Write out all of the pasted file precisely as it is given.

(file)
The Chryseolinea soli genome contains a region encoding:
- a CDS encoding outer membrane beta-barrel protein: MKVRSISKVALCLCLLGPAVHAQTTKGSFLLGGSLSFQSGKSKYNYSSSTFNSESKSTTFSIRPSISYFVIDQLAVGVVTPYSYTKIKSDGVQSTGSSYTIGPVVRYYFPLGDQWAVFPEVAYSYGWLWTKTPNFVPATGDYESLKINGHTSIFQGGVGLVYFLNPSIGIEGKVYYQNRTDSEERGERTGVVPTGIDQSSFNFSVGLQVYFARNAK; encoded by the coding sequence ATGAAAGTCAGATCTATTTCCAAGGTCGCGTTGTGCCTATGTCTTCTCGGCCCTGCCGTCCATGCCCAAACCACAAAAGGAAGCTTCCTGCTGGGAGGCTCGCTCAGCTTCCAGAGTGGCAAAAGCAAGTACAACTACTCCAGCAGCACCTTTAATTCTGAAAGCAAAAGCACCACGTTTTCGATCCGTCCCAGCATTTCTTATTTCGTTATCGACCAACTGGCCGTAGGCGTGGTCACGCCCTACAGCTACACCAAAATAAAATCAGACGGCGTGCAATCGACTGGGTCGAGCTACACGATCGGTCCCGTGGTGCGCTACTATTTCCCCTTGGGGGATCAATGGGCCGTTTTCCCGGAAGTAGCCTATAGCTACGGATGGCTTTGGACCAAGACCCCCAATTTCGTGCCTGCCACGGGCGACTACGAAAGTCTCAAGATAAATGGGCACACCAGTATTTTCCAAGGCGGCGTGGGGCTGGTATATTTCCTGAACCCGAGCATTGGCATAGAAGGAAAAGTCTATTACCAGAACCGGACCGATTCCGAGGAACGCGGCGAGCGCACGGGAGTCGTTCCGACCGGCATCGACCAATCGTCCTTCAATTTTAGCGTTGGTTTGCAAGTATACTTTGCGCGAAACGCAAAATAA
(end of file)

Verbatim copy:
The Chryseolinea soli genome contains a region encoding:
- a CDS encoding outer membrane beta-barrel protein: MKVRSISKVALCLCLLGPAVHAQTTKGSFLLGGSLSFQSGKSKYNYSSSTFNSESKSTTFSIRPSISYFVIDQLAVGVVTPYSYTKIKSDGVQSTGSSYTIGPVVRYYFPLGDQWAVFPEVAYSYGWLWTKTPNFVPATGDYESLKINGHTSIFQGGVGLVYFLNPSIGIEGKVYYQNRTDSEERGERTGVVPTGIDQSSFNFSVGLQVYFARNAK; encoded by the coding sequence ATGAAAGTCAGATCTATTTCCAAGGTCGCGTTGTGCCTATGTCTTCTCGGCCCTGCCGTCCATGCCCAAACCACAAAAGGAAGCTTCCTGCTGGGAGGCTCGCTCAGCTTCCAGAGTGGCAAAAGCAAGTACAACTACTCCAGCAGCACCTTTAATTCTGAAAGCAAAAGCACCACGTTTTCGATCCGTCCCAGCATTTCTTATTTCGTTATCGACCAACTGGCCGTAGGCGTGGTCACGCCCTACAGCTACACCAAAATAAAATCAGACGGCGTGCAATCGACTGGGTCGAGCTACACGATCGGTCCCGTGGTGCGCTACTATTTCCCCTTGGGGGATCAATGGGCCGTTTTCCCGGAAGTAGCCTATAGCTACGGATGGCTTTGGACCAAGACCCCCAATTTCGTGCCTGCCACGGGCGACTACGAAAGTCTCAAGATAAATGGGCACACCAGTATTTTCCAAGGCGGCGTGGGGCTGGTATATTTCCTGAACCCGAGCATTGGCATAGAAGGAAAAGTCTATTACCAGAACCGGACCGATTCCGAGGAACGCGGCGAGCGCACGGGAGTCGTTCCGACCGGCATCGACCAATCGTCCTTCAATTTTAGCGTTGGTTTGCAAGTATACTTTGCGCGAAACGCAAAATAA